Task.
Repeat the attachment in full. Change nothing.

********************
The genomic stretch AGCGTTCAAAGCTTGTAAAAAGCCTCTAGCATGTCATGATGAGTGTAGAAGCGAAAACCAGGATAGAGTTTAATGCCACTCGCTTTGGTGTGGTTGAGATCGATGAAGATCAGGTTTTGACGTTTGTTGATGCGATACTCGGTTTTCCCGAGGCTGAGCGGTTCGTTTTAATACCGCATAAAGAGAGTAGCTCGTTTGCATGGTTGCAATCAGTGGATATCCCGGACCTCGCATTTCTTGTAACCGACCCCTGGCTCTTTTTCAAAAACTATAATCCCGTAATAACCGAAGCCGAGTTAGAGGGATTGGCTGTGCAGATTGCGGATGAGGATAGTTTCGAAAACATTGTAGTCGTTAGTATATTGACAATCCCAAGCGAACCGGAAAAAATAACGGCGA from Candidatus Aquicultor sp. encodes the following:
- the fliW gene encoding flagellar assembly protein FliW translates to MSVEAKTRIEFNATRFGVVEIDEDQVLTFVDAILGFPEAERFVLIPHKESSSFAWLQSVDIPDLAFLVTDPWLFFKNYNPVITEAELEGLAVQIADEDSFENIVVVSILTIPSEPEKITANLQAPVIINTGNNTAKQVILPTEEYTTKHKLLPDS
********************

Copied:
The genomic stretch AGCGTTCAAAGCTTGTAAAAAGCCTCTAGCATGTCATGATGAGTGTAGAAGCGAAAACCAGGATAGAGTTTAATGCCACTCGCTTTGGTGTGGTTGAGATCGATGAAGATCAGGTTTTGACGTTTGTTGATGCGATACTCGGTTTTCCCGAGGCTGAGCGGTTCGTTTTAATACCGCATAAAGAGAGTAGCTCGTTTGCATGGTTGCAATCAGTGGATATCCCGGACCTCGCATTTCTTGTAACCGACCCCTGGCTCTTTTTCAAAAACTATAATCCCGTAATAACCGAAGCCGAGTTAGAGGGATTGGCTGTGCAGATTGCGGATGAGGATAGTTTCGAAAACATTGTAGTCGTTAGTATATTGACAATCCCAAGCGAACCGGAAAAAATAACGGCGA from Candidatus Aquicultor sp. encodes the following:
- the fliW gene encoding flagellar assembly protein FliW translates to MSVEAKTRIEFNATRFGVVEIDEDQVLTFVDAILGFPEAERFVLIPHKESSSFAWLQSVDIPDLAFLVTDPWLFFKNYNPVITEAELEGLAVQIADEDSFENIVVVSILTIPSEPEKITANLQAPVIINTGNNTAKQVILPTEEYTTKHKLLPDS